You also mentioned the concept of C5+1, which is probably a foreign term to many of your viewers. The C5+1 is just a way of saying five Central Asian countries, including Turkmenistan, plus one is the United States. We've met on the C5+1 arrangements twice in the last six months f at the level of foreign ministers, which is quite astonishing. So my big boss, Secretary of State Pompeo has now met with the foreign minister of the Central Asian country twice in the last six months on the whole range of issues, including security, the economy, also the human factor, talking about democracy, freedoms, and human rights, issues that are dear to Americans. And I think the C5+1 format has become a rallying point now, to bring like-minded nations together where we can discuss issues with mutual respect. The tough issues, not just issues like trade, but some of the tough security issues, are part and parcel of this region that connects Europe and all of Asia.

What do you think the future holds for CA in 10-15 years? How do you see it for this region?

I think this is a time of increased optimism in many of the areas I mentioned.

Not only is Central Asia a special region for the United States, it is really one of the few places in the world where you can see two continents merge - Asia and Europe. This region encompasses many things. Not just geography, but culture and geopolitical challenges. And since Turkmenistan is in the center of all this, I think there are opportunities, as well as risks, of course, opportunities for economic growth, exchange of ideas, increased economic opportunities for young people, studying at universities here in Turkmenistan or studying at universities abroad. I am optimistic.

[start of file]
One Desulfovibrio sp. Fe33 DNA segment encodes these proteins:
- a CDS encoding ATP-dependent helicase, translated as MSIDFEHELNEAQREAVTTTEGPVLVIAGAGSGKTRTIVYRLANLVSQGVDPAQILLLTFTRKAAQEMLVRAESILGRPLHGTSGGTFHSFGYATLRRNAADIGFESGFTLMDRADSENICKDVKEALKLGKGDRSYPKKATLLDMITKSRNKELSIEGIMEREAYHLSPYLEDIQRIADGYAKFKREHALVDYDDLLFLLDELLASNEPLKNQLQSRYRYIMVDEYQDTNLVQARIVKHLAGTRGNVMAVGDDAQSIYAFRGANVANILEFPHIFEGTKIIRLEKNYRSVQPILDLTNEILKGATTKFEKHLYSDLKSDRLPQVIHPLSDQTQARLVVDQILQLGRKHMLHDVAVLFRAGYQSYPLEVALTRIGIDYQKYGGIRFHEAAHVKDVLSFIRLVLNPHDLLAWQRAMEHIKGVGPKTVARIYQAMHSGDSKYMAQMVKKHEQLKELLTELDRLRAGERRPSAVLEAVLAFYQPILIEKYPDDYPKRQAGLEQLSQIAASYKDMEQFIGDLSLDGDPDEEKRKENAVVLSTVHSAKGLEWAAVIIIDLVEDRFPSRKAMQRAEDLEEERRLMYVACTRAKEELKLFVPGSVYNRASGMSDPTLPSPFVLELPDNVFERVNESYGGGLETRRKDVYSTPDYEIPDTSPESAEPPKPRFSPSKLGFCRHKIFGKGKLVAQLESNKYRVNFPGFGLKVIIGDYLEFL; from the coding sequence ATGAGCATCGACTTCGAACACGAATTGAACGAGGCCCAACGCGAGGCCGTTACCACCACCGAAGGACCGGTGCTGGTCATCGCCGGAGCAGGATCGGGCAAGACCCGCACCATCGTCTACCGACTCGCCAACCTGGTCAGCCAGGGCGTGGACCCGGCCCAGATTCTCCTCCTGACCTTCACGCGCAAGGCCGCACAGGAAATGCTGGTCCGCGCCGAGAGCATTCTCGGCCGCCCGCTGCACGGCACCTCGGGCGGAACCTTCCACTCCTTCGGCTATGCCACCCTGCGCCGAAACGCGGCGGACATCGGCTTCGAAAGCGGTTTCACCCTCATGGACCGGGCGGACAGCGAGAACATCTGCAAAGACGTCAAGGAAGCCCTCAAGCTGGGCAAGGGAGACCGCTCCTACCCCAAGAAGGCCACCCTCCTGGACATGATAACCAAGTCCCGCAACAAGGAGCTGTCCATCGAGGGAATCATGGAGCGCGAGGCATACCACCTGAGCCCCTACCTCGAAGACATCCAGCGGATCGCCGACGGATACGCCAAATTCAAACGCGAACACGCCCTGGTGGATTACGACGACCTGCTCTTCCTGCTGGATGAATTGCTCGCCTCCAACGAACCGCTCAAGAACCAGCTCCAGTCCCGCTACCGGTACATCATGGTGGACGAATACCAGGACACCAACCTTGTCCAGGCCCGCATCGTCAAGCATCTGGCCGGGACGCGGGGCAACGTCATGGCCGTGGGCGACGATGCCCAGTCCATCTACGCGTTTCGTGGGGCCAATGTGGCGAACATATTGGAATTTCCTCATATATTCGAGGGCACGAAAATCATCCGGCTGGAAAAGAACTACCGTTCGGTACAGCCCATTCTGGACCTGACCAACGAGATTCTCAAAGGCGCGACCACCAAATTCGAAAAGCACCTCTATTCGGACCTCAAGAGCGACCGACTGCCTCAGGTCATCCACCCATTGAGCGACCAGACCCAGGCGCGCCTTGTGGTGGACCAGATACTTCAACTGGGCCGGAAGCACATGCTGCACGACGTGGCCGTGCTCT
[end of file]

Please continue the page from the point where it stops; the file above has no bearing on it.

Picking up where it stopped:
A few minutes ago you were talking about trade, business, and you know that Turkmenistan has been working to diversify its exports of energy resources over the years. How do you assess the prospects for the TAPI project?

We, the United States, have always expressed our support for TAPI, the Turkmenistan-Afghanistan-Pakistan-India pipeline project.

I believe and know that our government believes that this can lead to transformation. I believe Turkmenistan has the fourth largest gas reserves in the world. India is showing tremendous growth, Pakistan is hungry for energy sources, Afghanistan is becoming, I hope, a stable country that can look to the future and they will need these energy resources. It makes sense for Turkmenistan to look in that direction. But I've also been a proponent of diversification. Europe, Western Europe is hungry for energy. And it makes sense to look west as well as east. I think there is real potential to sell gas to European countries.
It will take some time, but why not look in that direction? And it gives you an expansion of options. So I think, as you said about diversification, that's something that definitely needs to be considered.

Matthew S. Klimow assumed the position of United States ChePP in Turkmenistan on May 30, 2019. Prior to his appointment, Matthew S. Klimow served as Senior Advisor in the Office of the Under Secretary for Management at the U.S. Department of State.